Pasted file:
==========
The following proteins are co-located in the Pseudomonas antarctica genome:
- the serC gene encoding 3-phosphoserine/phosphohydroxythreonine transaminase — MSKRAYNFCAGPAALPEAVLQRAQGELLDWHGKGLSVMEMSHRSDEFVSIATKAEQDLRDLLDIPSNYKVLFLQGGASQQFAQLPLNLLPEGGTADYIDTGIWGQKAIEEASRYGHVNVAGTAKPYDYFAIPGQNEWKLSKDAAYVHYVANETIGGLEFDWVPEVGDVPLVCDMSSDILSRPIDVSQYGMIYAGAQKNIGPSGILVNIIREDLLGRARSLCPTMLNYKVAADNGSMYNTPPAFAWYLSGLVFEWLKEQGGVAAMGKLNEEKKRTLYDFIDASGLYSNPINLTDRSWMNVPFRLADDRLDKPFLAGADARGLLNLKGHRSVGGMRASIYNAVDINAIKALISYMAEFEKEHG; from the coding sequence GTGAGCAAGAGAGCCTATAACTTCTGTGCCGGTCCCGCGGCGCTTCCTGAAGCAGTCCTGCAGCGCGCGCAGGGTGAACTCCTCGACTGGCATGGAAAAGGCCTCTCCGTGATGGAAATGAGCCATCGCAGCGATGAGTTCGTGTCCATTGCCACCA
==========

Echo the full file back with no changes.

The following proteins are co-located in the Pseudomonas antarctica genome:
- the serC gene encoding 3-phosphoserine/phosphohydroxythreonine transaminase — MSKRAYNFCAGPAALPEAVLQRAQGELLDWHGKGLSVMEMSHRSDEFVSIATKAEQDLRDLLDIPSNYKVLFLQGGASQQFAQLPLNLLPEGGTADYIDTGIWGQKAIEEASRYGHVNVAGTAKPYDYFAIPGQNEWKLSKDAAYVHYVANETIGGLEFDWVPEVGDVPLVCDMSSDILSRPIDVSQYGMIYAGAQKNIGPSGILVNIIREDLLGRARSLCPTMLNYKVAADNGSMYNTPPAFAWYLSGLVFEWLKEQGGVAAMGKLNEEKKRTLYDFIDASGLYSNPINLTDRSWMNVPFRLADDRLDKPFLAGADARGLLNLKGHRSVGGMRASIYNAVDINAIKALISYMAEFEKEHG; from the coding sequence GTGAGCAAGAGAGCCTATAACTTCTGTGCCGGTCCCGCGGCGCTTCCTGAAGCAGTCCTGCAGCGCGCGCAGGGTGAACTCCTCGACTGGCATGGAAAAGGCCTCTCCGTGATGGAAATGAGCCATCGCAGCGATGAGTTCGTGTCCATTGCCACCA